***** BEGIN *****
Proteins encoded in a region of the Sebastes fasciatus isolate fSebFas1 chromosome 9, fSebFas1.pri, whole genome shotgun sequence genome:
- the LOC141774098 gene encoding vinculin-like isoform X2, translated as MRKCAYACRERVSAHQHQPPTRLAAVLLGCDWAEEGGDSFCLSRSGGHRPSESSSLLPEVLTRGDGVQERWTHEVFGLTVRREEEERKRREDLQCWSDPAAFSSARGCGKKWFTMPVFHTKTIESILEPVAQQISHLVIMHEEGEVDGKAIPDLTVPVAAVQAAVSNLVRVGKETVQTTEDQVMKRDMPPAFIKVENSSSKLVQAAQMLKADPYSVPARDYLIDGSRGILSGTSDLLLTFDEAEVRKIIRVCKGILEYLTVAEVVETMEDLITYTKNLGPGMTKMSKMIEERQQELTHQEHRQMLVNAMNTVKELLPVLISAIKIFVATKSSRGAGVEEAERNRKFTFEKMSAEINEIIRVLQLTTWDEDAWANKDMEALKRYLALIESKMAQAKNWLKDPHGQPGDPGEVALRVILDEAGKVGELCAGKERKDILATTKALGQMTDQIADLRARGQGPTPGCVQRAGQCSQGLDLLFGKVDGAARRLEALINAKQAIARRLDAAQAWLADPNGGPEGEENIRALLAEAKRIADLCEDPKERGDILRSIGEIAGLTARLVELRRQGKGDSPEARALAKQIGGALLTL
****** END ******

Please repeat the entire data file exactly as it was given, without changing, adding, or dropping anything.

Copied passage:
Proteins encoded in a region of the Sebastes fasciatus isolate fSebFas1 chromosome 9, fSebFas1.pri, whole genome shotgun sequence genome:
- the LOC141774098 gene encoding vinculin-like isoform X2, translated as MRKCAYACRERVSAHQHQPPTRLAAVLLGCDWAEEGGDSFCLSRSGGHRPSESSSLLPEVLTRGDGVQERWTHEVFGLTVRREEEERKRREDLQCWSDPAAFSSARGCGKKWFTMPVFHTKTIESILEPVAQQISHLVIMHEEGEVDGKAIPDLTVPVAAVQAAVSNLVRVGKETVQTTEDQVMKRDMPPAFIKVENSSSKLVQAAQMLKADPYSVPARDYLIDGSRGILSGTSDLLLTFDEAEVRKIIRVCKGILEYLTVAEVVETMEDLITYTKNLGPGMTKMSKMIEERQQELTHQEHRQMLVNAMNTVKELLPVLISAIKIFVATKSSRGAGVEEAERNRKFTFEKMSAEINEIIRVLQLTTWDEDAWANKDMEALKRYLALIESKMAQAKNWLKDPHGQPGDPGEVALRVILDEAGKVGELCAGKERKDILATTKALGQMTDQIADLRARGQGPTPGCVQRAGQCSQGLDLLFGKVDGAARRLEALINAKQAIARRLDAAQAWLADPNGGPEGEENIRALLAEAKRIADLCEDPKERGDILRSIGEIAGLTARLVELRRQGKGDSPEARALAKQIGGALLTL